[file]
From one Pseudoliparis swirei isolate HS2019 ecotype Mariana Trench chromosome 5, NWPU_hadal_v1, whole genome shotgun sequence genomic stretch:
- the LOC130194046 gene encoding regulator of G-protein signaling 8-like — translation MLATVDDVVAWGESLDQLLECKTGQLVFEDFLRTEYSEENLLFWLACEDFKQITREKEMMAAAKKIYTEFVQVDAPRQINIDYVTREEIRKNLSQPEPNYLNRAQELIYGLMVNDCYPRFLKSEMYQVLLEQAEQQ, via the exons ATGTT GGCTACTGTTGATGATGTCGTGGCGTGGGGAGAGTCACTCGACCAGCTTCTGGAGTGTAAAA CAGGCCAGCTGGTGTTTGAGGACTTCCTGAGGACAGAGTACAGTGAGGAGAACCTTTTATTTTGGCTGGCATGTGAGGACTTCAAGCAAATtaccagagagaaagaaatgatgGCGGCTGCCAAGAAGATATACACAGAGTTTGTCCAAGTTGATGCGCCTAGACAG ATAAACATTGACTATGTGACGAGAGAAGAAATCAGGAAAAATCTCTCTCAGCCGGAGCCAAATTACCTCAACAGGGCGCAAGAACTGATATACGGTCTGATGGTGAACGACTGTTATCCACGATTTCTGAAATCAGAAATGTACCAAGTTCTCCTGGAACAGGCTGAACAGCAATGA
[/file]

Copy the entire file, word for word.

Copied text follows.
From one Pseudoliparis swirei isolate HS2019 ecotype Mariana Trench chromosome 5, NWPU_hadal_v1, whole genome shotgun sequence genomic stretch:
- the LOC130194046 gene encoding regulator of G-protein signaling 8-like — translation MLATVDDVVAWGESLDQLLECKTGQLVFEDFLRTEYSEENLLFWLACEDFKQITREKEMMAAAKKIYTEFVQVDAPRQINIDYVTREEIRKNLSQPEPNYLNRAQELIYGLMVNDCYPRFLKSEMYQVLLEQAEQQ, via the exons ATGTT GGCTACTGTTGATGATGTCGTGGCGTGGGGAGAGTCACTCGACCAGCTTCTGGAGTGTAAAA CAGGCCAGCTGGTGTTTGAGGACTTCCTGAGGACAGAGTACAGTGAGGAGAACCTTTTATTTTGGCTGGCATGTGAGGACTTCAAGCAAATtaccagagagaaagaaatgatgGCGGCTGCCAAGAAGATATACACAGAGTTTGTCCAAGTTGATGCGCCTAGACAG ATAAACATTGACTATGTGACGAGAGAAGAAATCAGGAAAAATCTCTCTCAGCCGGAGCCAAATTACCTCAACAGGGCGCAAGAACTGATATACGGTCTGATGGTGAACGACTGTTATCCACGATTTCTGAAATCAGAAATGTACCAAGTTCTCCTGGAACAGGCTGAACAGCAATGA